If I ever wrote an autobiography, I could probably copy and paste this piece directly (with appropriate citations, of course!) into it to describe my thoughts during my senior year. The job market, even for an electrical engineer/programmer was kind of bleak. I was constantly competing for the jobs I wanted with people who had years of experience in the field. Every time I found a job that sounded like something I really wanted, I would look down at the requirements and see “at least 5 years of experience.” Rage.
It seems like almost every person I know who has decided to go to grad school is doing it for the same reason — to find a job. Many graduates these days are finding that bachelor’s degrees aren’t enough to get the jobs they want because they’re not specific enough or because the four years in school didn’t provide them with enough real-world experience. It’s rough.
Contrast our situation with those of previous generations; it used to be that the main reasons to get a master’s degree were 1) to get a higher starting salary or 2) because your job required it. Today, it seems like higher education is no longer just a financial investment or way to climb up the proverbial vocational ladder. Lots of graduates today are finding it difficult to land a job in the first place without experience; for these people, graduate school is practically a must.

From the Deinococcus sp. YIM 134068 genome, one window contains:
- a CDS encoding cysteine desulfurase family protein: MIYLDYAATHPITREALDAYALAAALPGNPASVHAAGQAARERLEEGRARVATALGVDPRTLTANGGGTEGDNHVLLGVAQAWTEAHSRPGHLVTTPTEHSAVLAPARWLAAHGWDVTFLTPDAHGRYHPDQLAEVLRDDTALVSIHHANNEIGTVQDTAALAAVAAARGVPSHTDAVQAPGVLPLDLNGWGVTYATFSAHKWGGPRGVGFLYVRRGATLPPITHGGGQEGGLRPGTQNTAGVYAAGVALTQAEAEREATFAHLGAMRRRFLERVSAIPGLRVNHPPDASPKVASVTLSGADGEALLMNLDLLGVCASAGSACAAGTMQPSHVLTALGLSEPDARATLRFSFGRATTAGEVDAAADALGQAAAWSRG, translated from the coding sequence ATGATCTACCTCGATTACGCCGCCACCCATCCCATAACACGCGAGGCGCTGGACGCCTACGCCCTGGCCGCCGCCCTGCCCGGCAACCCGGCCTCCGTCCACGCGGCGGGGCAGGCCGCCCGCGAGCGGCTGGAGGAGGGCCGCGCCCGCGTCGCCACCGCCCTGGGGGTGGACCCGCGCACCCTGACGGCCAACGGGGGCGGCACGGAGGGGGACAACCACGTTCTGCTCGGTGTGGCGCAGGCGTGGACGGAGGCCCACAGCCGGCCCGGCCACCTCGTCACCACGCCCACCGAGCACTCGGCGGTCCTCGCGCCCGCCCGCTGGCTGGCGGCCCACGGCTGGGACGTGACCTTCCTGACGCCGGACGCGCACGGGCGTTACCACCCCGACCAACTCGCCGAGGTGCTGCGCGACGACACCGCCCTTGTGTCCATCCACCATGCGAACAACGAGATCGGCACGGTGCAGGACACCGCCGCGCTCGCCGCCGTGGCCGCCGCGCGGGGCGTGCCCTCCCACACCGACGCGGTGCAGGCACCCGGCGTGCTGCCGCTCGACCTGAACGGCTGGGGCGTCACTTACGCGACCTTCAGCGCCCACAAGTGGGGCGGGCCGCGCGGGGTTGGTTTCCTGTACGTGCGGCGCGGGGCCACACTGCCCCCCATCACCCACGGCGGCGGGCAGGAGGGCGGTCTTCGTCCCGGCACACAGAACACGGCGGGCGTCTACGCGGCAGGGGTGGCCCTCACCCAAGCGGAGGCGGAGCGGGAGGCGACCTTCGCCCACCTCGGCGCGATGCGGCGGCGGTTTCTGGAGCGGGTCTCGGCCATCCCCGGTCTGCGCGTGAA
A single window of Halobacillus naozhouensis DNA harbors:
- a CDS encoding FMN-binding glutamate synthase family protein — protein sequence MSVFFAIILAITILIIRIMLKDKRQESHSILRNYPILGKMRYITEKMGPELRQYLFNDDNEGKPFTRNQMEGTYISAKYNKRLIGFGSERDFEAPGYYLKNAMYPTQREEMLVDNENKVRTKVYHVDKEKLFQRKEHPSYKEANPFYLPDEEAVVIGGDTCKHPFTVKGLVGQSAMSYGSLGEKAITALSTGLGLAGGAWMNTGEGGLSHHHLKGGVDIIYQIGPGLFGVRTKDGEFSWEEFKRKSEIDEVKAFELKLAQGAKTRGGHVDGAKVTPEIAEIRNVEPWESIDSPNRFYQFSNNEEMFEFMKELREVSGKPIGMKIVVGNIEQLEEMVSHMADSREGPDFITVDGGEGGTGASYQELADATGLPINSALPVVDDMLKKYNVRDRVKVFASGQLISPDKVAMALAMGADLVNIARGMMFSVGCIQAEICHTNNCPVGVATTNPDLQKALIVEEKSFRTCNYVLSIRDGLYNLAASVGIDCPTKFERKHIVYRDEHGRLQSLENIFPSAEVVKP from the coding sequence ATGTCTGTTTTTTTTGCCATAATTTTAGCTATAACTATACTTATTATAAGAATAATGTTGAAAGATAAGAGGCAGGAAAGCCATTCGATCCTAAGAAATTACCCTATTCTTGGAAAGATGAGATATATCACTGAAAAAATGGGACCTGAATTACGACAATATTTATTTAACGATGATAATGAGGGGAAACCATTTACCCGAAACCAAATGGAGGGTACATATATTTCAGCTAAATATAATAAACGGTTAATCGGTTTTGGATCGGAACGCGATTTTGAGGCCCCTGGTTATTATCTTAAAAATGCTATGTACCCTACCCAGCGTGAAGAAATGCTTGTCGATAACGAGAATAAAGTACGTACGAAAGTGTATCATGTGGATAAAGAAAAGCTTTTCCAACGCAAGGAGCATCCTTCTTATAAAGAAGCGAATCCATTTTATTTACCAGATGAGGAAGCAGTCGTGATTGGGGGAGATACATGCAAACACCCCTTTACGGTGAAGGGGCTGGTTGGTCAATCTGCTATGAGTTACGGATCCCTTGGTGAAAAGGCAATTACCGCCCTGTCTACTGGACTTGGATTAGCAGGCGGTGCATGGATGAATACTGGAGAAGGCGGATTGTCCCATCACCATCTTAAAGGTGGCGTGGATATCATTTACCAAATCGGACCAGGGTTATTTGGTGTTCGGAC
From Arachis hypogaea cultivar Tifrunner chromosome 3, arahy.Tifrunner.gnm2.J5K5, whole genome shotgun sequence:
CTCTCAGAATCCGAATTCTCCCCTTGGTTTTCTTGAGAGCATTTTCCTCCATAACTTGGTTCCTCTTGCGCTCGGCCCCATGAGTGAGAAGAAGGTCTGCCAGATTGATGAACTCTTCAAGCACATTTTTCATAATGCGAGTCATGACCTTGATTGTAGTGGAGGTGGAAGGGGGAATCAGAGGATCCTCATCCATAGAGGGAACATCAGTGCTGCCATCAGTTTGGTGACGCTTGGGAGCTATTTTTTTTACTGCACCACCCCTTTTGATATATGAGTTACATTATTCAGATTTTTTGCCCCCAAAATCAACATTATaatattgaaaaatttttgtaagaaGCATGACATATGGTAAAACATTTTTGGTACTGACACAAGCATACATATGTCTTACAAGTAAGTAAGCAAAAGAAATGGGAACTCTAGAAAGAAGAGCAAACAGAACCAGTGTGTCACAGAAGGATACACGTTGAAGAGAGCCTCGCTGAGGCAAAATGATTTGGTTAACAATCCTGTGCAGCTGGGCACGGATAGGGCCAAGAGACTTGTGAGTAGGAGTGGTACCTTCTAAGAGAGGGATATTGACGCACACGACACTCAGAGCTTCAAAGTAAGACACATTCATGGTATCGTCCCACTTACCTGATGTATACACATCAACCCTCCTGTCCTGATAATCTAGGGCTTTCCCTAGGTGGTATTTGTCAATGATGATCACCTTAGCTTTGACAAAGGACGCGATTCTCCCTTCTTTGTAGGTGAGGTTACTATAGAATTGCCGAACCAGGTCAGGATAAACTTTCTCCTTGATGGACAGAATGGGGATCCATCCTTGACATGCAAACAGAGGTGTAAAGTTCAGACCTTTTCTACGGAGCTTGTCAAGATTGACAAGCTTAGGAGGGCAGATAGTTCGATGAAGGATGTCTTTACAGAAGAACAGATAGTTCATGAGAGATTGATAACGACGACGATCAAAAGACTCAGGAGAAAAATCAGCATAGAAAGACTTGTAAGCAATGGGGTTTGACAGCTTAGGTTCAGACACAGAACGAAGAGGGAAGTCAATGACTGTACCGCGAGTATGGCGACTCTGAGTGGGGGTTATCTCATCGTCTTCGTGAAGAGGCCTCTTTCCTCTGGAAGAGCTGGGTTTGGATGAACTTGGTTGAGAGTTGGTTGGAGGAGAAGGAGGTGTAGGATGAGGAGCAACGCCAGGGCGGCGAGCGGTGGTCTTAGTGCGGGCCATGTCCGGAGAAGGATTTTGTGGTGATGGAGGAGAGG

For me, grad school is a combination of these two reasons. My lack of experience has turned out to be a roadblock, yes, but at the same time, I always knew I would be returning to school to continue my education — I just didn’t expect to have to do it right away. But in the end, I’m finding that it doesn’t really matter; I’m quite looking forward to going back to school. And it will be nice to enter the field with a bit more confidence in my skills. Plus, you know, more money.
Graduate school hopefuls: what are your stories? Why have you decided to return to school? Leave a comment below!